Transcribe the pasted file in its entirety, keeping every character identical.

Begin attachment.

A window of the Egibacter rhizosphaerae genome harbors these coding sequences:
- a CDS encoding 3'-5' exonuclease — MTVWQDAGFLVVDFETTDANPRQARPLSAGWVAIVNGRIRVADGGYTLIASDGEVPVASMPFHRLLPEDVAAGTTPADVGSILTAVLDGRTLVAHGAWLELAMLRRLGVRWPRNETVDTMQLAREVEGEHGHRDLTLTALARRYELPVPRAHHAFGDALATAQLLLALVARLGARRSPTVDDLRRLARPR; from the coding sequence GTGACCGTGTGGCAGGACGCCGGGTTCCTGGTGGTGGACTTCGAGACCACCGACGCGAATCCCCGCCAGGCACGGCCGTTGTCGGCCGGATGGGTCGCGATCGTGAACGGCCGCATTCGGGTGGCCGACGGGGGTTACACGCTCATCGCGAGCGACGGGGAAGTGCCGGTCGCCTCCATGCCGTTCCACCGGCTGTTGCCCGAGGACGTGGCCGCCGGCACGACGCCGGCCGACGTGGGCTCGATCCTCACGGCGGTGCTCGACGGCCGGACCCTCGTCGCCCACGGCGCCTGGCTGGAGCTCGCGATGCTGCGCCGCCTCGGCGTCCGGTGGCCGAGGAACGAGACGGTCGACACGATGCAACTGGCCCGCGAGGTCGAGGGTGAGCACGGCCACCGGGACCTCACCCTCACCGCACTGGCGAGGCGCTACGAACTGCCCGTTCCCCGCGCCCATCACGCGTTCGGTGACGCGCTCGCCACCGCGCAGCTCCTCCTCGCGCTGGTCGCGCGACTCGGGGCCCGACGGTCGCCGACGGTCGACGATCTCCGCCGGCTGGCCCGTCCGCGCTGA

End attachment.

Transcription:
A window of the Egibacter rhizosphaerae genome harbors these coding sequences:
- a CDS encoding 3'-5' exonuclease — MTVWQDAGFLVVDFETTDANPRQARPLSAGWVAIVNGRIRVADGGYTLIASDGEVPVASMPFHRLLPEDVAAGTTPADVGSILTAVLDGRTLVAHGAWLELAMLRRLGVRWPRNETVDTMQLAREVEGEHGHRDLTLTALARRYELPVPRAHHAFGDALATAQLLLALVARLGARRSPTVDDLRRLARPR; from the coding sequence GTGACCGTGTGGCAGGACGCCGGGTTCCTGGTGGTGGACTTCGAGACCACCGACGCGAATCCCCGCCAGGCACGGCCGTTGTCGGCCGGATGGGTCGCGATCGTGAACGGCCGCATTCGGGTGGCCGACGGGGGTTACACGCTCATCGCGAGCGACGGGGAAGTGCCGGTCGCCTCCATGCCGTTCCACCGGCTGTTGCCCGAGGACGTGGCCGCCGGCACGACGCCGGCCGACGTGGGCTCGATCCTCACGGCGGTGCTCGACGGCCGGACCCTCGTCGCCCACGGCGCCTGGCTGGAGCTCGCGATGCTGCGCCGCCTCGGCGTCCGGTGGCCGAGGAACGAGACGGTCGACACGATGCAACTGGCCCGCGAGGTCGAGGGTGAGCACGGCCACCGGGACCTCACCCTCACCGCACTGGCGAGGCGCTACGAACTGCCCGTTCCCCGCGCCCATCACGCGTTCGGTGACGCGCTCGCCACCGCGCAGCTCCTCCTCGCGCTGGTCGCGCGACTCGGGGCCCGACGGTCGCCGACGGTCGACGATCTCCGCCGGCTGGCCCGTCCGCGCTGA